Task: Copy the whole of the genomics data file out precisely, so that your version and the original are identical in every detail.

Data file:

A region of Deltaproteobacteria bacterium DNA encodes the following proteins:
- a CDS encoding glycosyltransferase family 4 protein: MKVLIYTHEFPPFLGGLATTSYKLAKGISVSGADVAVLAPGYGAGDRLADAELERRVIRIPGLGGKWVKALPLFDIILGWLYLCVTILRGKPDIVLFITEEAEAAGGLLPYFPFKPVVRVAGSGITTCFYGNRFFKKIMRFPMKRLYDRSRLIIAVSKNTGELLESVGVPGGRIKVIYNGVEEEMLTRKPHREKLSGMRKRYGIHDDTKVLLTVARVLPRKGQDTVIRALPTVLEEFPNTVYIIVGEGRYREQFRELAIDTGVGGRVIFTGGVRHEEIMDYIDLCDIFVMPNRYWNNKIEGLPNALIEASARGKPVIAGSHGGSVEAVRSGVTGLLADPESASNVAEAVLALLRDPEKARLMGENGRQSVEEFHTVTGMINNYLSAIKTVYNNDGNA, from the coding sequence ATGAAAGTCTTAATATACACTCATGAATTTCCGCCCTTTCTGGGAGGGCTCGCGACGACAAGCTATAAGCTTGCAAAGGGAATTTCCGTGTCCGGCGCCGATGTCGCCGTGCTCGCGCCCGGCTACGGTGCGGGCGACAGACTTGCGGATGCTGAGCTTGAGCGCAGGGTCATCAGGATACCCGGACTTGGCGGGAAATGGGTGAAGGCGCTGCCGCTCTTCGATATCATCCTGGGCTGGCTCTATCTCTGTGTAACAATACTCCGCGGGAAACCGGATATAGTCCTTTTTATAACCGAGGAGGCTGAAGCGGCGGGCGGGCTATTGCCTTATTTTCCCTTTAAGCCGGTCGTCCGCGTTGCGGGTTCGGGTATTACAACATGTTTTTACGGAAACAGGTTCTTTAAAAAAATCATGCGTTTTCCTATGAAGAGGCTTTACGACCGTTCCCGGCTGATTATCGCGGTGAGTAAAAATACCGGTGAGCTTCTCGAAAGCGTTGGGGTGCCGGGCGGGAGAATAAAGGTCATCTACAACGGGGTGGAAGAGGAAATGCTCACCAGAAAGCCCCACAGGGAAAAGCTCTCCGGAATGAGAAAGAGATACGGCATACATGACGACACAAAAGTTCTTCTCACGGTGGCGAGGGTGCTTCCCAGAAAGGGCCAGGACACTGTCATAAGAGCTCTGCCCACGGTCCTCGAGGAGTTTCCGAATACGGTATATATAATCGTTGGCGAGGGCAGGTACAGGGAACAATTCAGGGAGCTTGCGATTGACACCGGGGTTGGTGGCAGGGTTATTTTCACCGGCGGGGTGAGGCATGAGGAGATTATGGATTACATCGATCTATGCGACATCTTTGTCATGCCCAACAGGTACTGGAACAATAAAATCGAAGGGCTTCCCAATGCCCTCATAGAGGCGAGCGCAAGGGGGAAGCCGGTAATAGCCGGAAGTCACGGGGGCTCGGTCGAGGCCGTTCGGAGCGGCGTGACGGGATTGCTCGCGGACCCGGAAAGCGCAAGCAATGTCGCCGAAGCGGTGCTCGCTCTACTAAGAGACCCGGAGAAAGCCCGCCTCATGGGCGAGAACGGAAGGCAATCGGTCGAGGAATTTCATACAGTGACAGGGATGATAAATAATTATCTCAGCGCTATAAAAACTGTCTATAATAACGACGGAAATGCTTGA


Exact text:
A region of Deltaproteobacteria bacterium DNA encodes the following proteins:
- a CDS encoding glycosyltransferase family 4 protein: MKVLIYTHEFPPFLGGLATTSYKLAKGISVSGADVAVLAPGYGAGDRLADAELERRVIRIPGLGGKWVKALPLFDIILGWLYLCVTILRGKPDIVLFITEEAEAAGGLLPYFPFKPVVRVAGSGITTCFYGNRFFKKIMRFPMKRLYDRSRLIIAVSKNTGELLESVGVPGGRIKVIYNGVEEEMLTRKPHREKLSGMRKRYGIHDDTKVLLTVARVLPRKGQDTVIRALPTVLEEFPNTVYIIVGEGRYREQFRELAIDTGVGGRVIFTGGVRHEEIMDYIDLCDIFVMPNRYWNNKIEGLPNALIEASARGKPVIAGSHGGSVEAVRSGVTGLLADPESASNVAEAVLALLRDPEKARLMGENGRQSVEEFHTVTGMINNYLSAIKTVYNNDGNA, from the coding sequence ATGAAAGTCTTAATATACACTCATGAATTTCCGCCCTTTCTGGGAGGGCTCGCGACGACAAGCTATAAGCTTGCAAAGGGAATTTCCGTGTCCGGCGCCGATGTCGCCGTGCTCGCGCCCGGCTACGGTGCGGGCGACAGACTTGCGGATGCTGAGCTTGAGCGCAGGGTCATCAGGATACCCGGACTTGGCGGGAAATGGGTGAAGGCGCTGCCGCTCTTCGATATCATCCTGGGCTGGCTCTATCTCTGTGTAACAATACTCCGCGGGAAACCGGATATAGTCCTTTTTATAACCGAGGAGGCTGAAGCGGCGGGCGGGCTATTGCCTTATTTTCCCTTTAAGCCGGTCGTCCGCGTTGCGGGTTCGGGTATTACAACATGTTTTTACGGAAACAGGTTCTTTAAAAAAATCATGCGTTTTCCTATGAAGAGGCTTTACGACCGTTCCCGGCTGATTATCGCGGTGAGTAAAAATACCGGTGAGCTTCTCGAAAGCGTTGGGGTGCCGGGCGGGAGAATAAAGGTCATCTACAACGGGGTGGAAGAGGAAATGCTCACCAGAAAGCCCCACAGGGAAAAGCTCTCCGGAATGAGAAAGAGATACGGCATACATGACGACACAAAAGTTCTTCTCACGGTGGCGAGGGTGCTTCCCAGAAAGGGCCAGGACACTGTCATAAGAGCTCTGCCCACGGTCCTCGAGGAGTTTCCGAATACGGTATATATAATCGTTGGCGAGGGCAGGTACAGGGAACAATTCAGGGAGCTTGCGATTGACACCGGGGTTGGTGGCAGGGTTATTTTCACCGGCGGGGTGAGGCATGAGGAGATTATGGATTACATCGATCTATGCGACATCTTTGTCATGCCCAACAGGTACTGGAACAATAAAATCGAAGGGCTTCCCAATGCCCTCATAGAGGCGAGCGCAAGGGGGAAGCCGGTAATAGCCGGAAGTCACGGGGGCTCGGTCGAGGCCGTTCGGAGCGGCGTGACGGGATTGCTCGCGGACCCGGAAAGCGCAAGCAATGTCGCCGAAGCGGTGCTCGCTCTACTAAGAGACCCGGAGAAAGCCCGCCTCATGGGCGAGAACGGAAGGCAATCGGTCGAGGAATTTCATACAGTGACAGGGATGATAAATAATTATCTCAGCGCTATAAAAACTGTCTATAATAACGACGGAAATGCTTGA